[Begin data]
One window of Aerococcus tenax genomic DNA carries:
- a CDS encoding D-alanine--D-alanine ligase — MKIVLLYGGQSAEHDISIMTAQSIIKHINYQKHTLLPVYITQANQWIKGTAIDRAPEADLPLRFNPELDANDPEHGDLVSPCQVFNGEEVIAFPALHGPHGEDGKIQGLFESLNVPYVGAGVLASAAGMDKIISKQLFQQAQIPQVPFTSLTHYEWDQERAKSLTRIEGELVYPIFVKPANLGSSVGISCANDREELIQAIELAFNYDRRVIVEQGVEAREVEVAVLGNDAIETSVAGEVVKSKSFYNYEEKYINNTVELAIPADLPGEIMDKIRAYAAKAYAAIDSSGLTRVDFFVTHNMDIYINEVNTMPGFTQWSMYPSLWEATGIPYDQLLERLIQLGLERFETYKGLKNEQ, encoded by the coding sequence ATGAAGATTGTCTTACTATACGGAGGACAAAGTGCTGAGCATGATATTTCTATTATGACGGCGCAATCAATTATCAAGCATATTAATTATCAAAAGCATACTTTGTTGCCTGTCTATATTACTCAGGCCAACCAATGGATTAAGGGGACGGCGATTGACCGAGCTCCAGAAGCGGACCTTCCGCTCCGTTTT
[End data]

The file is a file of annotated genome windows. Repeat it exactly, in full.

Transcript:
One window of Aerococcus tenax genomic DNA carries:
- a CDS encoding D-alanine--D-alanine ligase — MKIVLLYGGQSAEHDISIMTAQSIIKHINYQKHTLLPVYITQANQWIKGTAIDRAPEADLPLRFNPELDANDPEHGDLVSPCQVFNGEEVIAFPALHGPHGEDGKIQGLFESLNVPYVGAGVLASAAGMDKIISKQLFQQAQIPQVPFTSLTHYEWDQERAKSLTRIEGELVYPIFVKPANLGSSVGISCANDREELIQAIELAFNYDRRVIVEQGVEAREVEVAVLGNDAIETSVAGEVVKSKSFYNYEEKYINNTVELAIPADLPGEIMDKIRAYAAKAYAAIDSSGLTRVDFFVTHNMDIYINEVNTMPGFTQWSMYPSLWEATGIPYDQLLERLIQLGLERFETYKGLKNEQ, encoded by the coding sequence ATGAAGATTGTCTTACTATACGGAGGACAAAGTGCTGAGCATGATATTTCTATTATGACGGCGCAATCAATTATCAAGCATATTAATTATCAAAAGCATACTTTGTTGCCTGTCTATATTACTCAGGCCAACCAATGGATTAAGGGGACGGCGATTGACCGAGCTCCAGAAGCGGACCTTCCGCTCCGTTTT